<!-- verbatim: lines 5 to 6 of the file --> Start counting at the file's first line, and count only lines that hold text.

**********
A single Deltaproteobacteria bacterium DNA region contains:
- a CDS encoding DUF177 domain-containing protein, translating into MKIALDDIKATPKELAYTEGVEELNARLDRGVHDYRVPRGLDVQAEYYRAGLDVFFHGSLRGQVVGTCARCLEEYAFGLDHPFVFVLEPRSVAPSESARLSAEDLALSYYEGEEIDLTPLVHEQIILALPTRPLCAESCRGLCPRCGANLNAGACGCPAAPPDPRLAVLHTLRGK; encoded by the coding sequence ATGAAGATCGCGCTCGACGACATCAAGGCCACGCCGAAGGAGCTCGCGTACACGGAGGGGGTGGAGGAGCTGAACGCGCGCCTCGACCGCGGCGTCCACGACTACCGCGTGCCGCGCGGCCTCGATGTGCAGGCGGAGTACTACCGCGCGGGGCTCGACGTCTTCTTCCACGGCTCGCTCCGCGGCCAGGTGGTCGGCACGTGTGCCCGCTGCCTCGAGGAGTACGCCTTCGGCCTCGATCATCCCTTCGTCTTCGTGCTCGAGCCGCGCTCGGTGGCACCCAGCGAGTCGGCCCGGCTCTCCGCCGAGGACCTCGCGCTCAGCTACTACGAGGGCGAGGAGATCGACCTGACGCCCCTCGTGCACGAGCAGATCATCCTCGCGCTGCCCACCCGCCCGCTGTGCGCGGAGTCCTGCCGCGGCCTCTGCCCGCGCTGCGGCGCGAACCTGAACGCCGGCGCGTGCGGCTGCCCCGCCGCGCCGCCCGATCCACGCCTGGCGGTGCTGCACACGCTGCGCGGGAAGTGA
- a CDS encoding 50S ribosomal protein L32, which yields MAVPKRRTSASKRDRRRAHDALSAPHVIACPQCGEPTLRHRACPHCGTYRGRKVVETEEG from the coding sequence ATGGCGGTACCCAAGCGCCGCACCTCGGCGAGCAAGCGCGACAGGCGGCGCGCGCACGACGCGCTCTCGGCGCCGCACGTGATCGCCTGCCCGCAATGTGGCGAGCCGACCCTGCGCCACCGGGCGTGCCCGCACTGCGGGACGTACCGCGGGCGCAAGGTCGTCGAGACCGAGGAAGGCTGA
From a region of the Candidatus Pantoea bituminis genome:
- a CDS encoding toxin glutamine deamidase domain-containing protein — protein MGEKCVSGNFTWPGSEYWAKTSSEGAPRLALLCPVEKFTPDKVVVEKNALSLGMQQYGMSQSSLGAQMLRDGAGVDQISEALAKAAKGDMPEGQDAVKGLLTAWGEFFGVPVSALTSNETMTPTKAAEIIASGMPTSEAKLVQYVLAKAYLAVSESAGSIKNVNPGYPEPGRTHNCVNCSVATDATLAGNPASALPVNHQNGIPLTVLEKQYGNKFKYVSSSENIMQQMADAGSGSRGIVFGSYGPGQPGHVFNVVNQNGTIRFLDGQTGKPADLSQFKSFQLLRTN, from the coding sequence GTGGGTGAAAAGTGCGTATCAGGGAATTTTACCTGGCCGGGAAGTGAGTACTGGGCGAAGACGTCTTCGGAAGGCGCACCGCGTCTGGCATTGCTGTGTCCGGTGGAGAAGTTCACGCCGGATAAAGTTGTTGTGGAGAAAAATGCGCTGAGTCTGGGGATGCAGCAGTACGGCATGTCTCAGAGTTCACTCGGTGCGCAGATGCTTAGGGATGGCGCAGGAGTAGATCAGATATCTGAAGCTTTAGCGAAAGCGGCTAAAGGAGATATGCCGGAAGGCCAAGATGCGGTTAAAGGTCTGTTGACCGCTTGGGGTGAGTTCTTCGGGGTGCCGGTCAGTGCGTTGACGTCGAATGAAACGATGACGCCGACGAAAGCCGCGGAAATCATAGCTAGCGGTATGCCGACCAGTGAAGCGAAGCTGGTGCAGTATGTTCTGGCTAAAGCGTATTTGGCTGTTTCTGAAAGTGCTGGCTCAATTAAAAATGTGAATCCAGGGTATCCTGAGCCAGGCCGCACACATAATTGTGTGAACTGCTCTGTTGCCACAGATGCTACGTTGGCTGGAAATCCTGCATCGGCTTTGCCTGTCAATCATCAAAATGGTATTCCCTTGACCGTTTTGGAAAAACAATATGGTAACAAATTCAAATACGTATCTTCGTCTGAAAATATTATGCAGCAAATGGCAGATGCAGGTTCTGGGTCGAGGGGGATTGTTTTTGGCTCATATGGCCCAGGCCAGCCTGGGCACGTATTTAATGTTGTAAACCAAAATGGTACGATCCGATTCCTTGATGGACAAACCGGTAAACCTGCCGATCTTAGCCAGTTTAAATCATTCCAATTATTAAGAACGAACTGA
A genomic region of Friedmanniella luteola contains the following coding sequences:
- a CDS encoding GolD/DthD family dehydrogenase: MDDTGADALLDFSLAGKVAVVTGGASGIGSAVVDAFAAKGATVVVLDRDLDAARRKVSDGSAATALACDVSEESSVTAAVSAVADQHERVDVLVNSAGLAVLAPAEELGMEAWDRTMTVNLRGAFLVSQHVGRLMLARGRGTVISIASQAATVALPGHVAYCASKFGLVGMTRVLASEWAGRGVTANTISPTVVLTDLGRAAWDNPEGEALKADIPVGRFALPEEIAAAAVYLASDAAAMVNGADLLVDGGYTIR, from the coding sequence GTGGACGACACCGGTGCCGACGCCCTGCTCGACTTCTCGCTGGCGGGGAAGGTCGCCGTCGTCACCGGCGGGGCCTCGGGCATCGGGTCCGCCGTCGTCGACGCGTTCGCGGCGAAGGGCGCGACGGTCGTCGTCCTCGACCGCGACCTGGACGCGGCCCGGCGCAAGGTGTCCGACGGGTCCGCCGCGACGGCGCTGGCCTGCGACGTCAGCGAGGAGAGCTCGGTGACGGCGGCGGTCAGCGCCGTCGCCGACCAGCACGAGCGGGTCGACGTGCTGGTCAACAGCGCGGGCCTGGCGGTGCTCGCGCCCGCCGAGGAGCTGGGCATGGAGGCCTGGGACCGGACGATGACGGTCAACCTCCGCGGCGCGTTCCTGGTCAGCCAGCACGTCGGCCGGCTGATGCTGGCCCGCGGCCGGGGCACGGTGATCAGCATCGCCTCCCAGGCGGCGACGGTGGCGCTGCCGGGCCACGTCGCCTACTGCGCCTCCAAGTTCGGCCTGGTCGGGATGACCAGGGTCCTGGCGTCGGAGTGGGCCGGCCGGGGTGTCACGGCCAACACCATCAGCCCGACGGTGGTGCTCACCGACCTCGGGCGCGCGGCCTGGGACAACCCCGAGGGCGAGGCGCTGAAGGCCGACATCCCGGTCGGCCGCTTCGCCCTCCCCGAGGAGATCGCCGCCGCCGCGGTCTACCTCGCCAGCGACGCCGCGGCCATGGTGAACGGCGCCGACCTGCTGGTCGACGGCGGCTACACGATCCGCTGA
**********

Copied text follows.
- a CDS encoding toxin glutamine deamidase domain-containing protein — protein MGEKCVSGNFTWPGSEYWAKTSSEGAPRLALLCPVEKFTPDKVVVEKNALSLGMQQYGMSQSSLGAQMLRDGAGVDQISEALAKAAKGDMPEGQDAVKGLLTAWGEFFGVPVSALTSNETMTPTKAAEIIASGMPTSEAKLVQYVLAKAYLAVSESAGSIKNVNPGYPEPGRTHNCVNCSVATDATLAGNPASALPVNHQNGIPLTVLEKQYGNKFKYVSSSENIMQQMADAGSGSRGIVFGSYGPGQPGHVFNVVNQNGTIRFLDGQTGKPADLSQFKSFQLLRTN, from the coding sequence GTGGGTGAAAAGTGCGTATCAGGGAATTTTACCTGGCCGGGAAGTGAGTACTGGGCGAAGACGTCTTCGGAAGGCGCACCGCGTCTGGCATTGCTGTGTCCGGTGGAGAAGTTCACGCCGGATAAAGTTGTTGTGGAGAAAAATGCGCTGAGTCTGGGGATGCAGCAGTACGGCATGTCTCAGAGTTCACTCGGTGCGCAGATGCTTAGGGATGGCGCAGGAGTAGATCAGATATCTGAAGCTTTAGCGAAAGCGGCTAAAGGAGATATGCCGGAAGGCCAAGATGCGGTTAAAGGTCTGTTGACCGCTTGGGGTGAGTTCTTCGGGGTGCCGGTCAGTGCGTTGACGTCGAATGAAACGATGACGCCGACGAAAGCCGCGGAAATCATAGCTAGCGGTATGCCGACCAGTGAAGCGAAGCTGGTGCAGTATGTTCTGGCTAAAGCGTATTTGGCTGTTTCTGAAAGTGCTGGCTCAATTAAAAATGTGAATCCAGGGTATCCTGAGCCAGGCCGCACACATAATTGTGTGAACTGCTCTGTTGCCACAGATGCTACGTTGGCTGGAAATCCTGCATCGGCTTTGCCTGTCAATCATCAAAATGGTATTCCCTTGACCGTTTTGGAAAAACAATATGGTAACAAATTCAAATACGTATCTTCGTCTGAAAATATTATGCAGCAAATGGCAGATGCAGGTTCTGGGTCGAGGGGGATTGTTTTTGGCTCATATGGCCCAGGCCAGCCTGGGCACGTATTTAATGTTGTAAACCAAAATGGTACGATCCGATTCCTTGATGGACAAACCGGTAAACCTGCCGATCTTAGCCAGTTTAAATCATTCCAATTATTAAGAACGAACTGA
A genomic region of Friedmanniella luteola contains the following coding sequences: